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Tamar (Bible)

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This article is about the daughter-in-law of Judah, for the rape victim, see Tamar (David's daughter), for the wife of Rehoboam, daughter of Absalom, mother of Abijah, see Maachah, for the place, see Hatzeva Fortress, for other uses, see Tamar (disambiguation)
Gelder, Aert de - Tamar and Judah - 1667

Tamar and Judah (painting by Arent de Gelder, 1667).

In the Bible, Tamar (Hebrew: תָּמָר, Modern Tamar Tiberian Tāmār ; Date Palm, Armenian: Թամար) was twice the daughter-in-law of Judah, as well as the mother of two of his children, the twins Zerah and Pharez[1].


Rembrandt's school Tamar

Judah and Tamar, school of Rembrandt

In Genesis chapter 38, Tamar is first described as marrying Er, the eldest son of Judah;[2] according to the text, God killed Er because he was wicked (although it doesn't give any further details),[3] and so Judah asked his second son, Onan, to have sex with Tamar, so that the offspring could be declared Er's heir.[4] The narrative implies that Onan didn't object to the sex itself, but performed coitus interruptus so that there wouldn't be any offspring he couldn't claim as his own, so God killed him.[5] Judah is portrayed as viewing Tamar to be cursed, and is therefore reluctant to give her to his remaining son, Shelah;[6] he first tells Tamar to act like a widow, until Shelah, the youngest son, has grown up,[6] and then when he finally does, he still won't give Tamar to Shelah in marriage.[7]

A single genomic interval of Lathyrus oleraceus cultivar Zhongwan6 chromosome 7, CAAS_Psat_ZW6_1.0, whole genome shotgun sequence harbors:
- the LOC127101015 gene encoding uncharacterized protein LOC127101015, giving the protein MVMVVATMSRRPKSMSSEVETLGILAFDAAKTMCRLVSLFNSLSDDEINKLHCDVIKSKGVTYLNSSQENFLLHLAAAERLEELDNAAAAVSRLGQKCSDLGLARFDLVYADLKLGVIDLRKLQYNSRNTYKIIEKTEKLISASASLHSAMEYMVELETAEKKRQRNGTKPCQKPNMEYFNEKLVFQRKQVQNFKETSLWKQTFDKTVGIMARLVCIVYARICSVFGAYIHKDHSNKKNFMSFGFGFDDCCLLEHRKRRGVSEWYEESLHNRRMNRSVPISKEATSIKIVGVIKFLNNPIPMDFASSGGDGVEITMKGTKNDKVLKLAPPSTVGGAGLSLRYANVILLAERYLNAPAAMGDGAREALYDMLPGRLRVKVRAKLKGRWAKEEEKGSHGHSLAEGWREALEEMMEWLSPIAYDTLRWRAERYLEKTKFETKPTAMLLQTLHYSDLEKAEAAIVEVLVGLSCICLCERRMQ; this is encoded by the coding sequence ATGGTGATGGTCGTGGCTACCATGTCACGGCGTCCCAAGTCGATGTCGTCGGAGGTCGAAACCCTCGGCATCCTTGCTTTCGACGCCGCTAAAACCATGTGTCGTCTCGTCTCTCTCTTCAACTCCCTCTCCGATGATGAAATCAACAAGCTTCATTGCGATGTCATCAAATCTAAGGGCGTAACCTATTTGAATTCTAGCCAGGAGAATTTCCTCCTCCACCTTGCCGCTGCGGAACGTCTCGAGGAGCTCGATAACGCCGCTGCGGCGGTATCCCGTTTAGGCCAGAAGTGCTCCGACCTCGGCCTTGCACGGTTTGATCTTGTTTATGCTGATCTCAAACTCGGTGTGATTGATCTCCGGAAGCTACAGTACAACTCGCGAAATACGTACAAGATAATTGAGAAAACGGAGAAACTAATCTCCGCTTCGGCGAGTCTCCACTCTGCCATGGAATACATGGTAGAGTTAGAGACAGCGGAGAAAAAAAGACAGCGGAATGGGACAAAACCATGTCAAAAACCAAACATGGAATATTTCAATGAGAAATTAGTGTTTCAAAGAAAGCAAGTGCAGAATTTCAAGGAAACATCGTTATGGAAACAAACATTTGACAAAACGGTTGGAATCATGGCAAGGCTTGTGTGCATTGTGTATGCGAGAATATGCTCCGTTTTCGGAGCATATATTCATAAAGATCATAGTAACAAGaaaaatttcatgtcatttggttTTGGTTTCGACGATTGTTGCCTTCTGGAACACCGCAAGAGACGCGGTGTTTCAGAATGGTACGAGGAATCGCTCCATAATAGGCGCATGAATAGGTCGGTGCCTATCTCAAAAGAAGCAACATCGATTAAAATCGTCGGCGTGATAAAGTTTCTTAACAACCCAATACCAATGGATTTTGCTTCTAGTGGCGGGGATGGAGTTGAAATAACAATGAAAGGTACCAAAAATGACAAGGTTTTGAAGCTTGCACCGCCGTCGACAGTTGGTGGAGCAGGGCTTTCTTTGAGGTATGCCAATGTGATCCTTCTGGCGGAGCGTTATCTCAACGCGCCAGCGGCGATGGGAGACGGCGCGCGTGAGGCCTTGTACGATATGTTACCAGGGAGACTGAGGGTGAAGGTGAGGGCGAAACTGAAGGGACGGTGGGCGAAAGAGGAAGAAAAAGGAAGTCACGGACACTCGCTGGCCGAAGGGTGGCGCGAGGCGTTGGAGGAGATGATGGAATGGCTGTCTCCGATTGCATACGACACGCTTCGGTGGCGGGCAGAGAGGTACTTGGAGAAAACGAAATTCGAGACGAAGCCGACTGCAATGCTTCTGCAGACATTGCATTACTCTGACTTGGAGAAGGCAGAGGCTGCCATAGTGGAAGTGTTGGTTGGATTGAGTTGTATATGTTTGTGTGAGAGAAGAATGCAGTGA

According to the text, after Judah's own wife had later died,[8] he decided to use a prostitute at Enaim; the prostitute in question was Tamar, who wore a veil, making herself unrecognisable.[9] The passage goes on to state that Judah offered to pay her a goat in arrears, but she asked for Judah's staff and seal as security towards this payment;[10] having given her this security, he made her pregnant,[11] but when he later sends the goat, she has gone and taken the seal and staff with her.[12] The text states that three months later, Judah is told that Tamar had been acting as a prostitute, and had become pregnant as a result, so he orders that she should be burnt to death;[13] Tamar sent a message to Judah with his signet ring and cords and staff; and announced that the owner of the items is the father of the children. Judah recognises them, stating that she is more righteous than he is. Judah, afterwards, takes her in to his house, but does not have any more sexual relations with her. Tamar later gives birth to twins (Perez and Zarah). Perez is in King David lineage.[14]


The main motive of the Tamar narrative, is, according to biblical scholars, an eponymous aetiological story concerning the fluctuations in the constituency of the tribe of Judah; textual scholars attribute the narrative to the Yahwist, though Biblical scholars regard it as concerning the state of the clans not much earlier than this.[15][16] A number of scholars have proposed that the deaths of Er and Onan reflect the dying out of two clans;[15][17] Onan may represent an Edomite clan named Onam,[17] who are mentioned in an Edomite genealogy in Genesis,[18] while Er appears from a genealogy in the Book of Chronicles[19] to have been a clan that was later been subsumed by the Shelah clan.[15][17]